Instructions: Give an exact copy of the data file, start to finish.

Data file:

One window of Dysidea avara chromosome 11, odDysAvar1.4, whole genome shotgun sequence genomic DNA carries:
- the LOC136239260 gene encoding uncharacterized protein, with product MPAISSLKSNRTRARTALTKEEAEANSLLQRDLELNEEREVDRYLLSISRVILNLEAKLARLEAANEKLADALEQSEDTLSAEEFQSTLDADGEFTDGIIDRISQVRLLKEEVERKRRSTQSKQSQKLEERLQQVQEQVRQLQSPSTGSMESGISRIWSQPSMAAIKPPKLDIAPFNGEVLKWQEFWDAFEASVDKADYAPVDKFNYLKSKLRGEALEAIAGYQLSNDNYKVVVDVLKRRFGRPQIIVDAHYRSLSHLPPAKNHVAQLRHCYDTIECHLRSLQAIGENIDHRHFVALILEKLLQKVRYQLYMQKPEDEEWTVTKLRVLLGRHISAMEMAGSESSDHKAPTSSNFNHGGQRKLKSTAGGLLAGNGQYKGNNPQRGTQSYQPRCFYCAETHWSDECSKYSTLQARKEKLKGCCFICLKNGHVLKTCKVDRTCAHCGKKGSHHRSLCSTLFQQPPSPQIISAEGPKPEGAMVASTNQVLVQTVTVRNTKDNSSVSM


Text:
One window of Dysidea avara chromosome 11, odDysAvar1.4, whole genome shotgun sequence genomic DNA carries:
- the LOC136239260 gene encoding uncharacterized protein, with product MPAISSLKSNRTRARTALTKEEAEANSLLQRDLELNEEREVDRYLLSISRVILNLEAKLARLEAANEKLADALEQSEDTLSAEEFQSTLDADGEFTDGIIDRISQVRLLKEEVERKRRSTQSKQSQKLEERLQQVQEQVRQLQSPSTGSMESGISRIWSQPSMAAIKPPKLDIAPFNGEVLKWQEFWDAFEASVDKADYAPVDKFNYLKSKLRGEALEAIAGYQLSNDNYKVVVDVLKRRFGRPQIIVDAHYRSLSHLPPAKNHVAQLRHCYDTIECHLRSLQAIGENIDHRHFVALILEKLLQKVRYQLYMQKPEDEEWTVTKLRVLLGRHISAMEMAGSESSDHKAPTSSNFNHGGQRKLKSTAGGLLAGNGQYKGNNPQRGTQSYQPRCFYCAETHWSDECSKYSTLQARKEKLKGCCFICLKNGHVLKTCKVDRTCAHCGKKGSHHRSLCSTLFQQPPSPQIISAEGPKPEGAMVASTNQVLVQTVTVRNTKDNSSVSM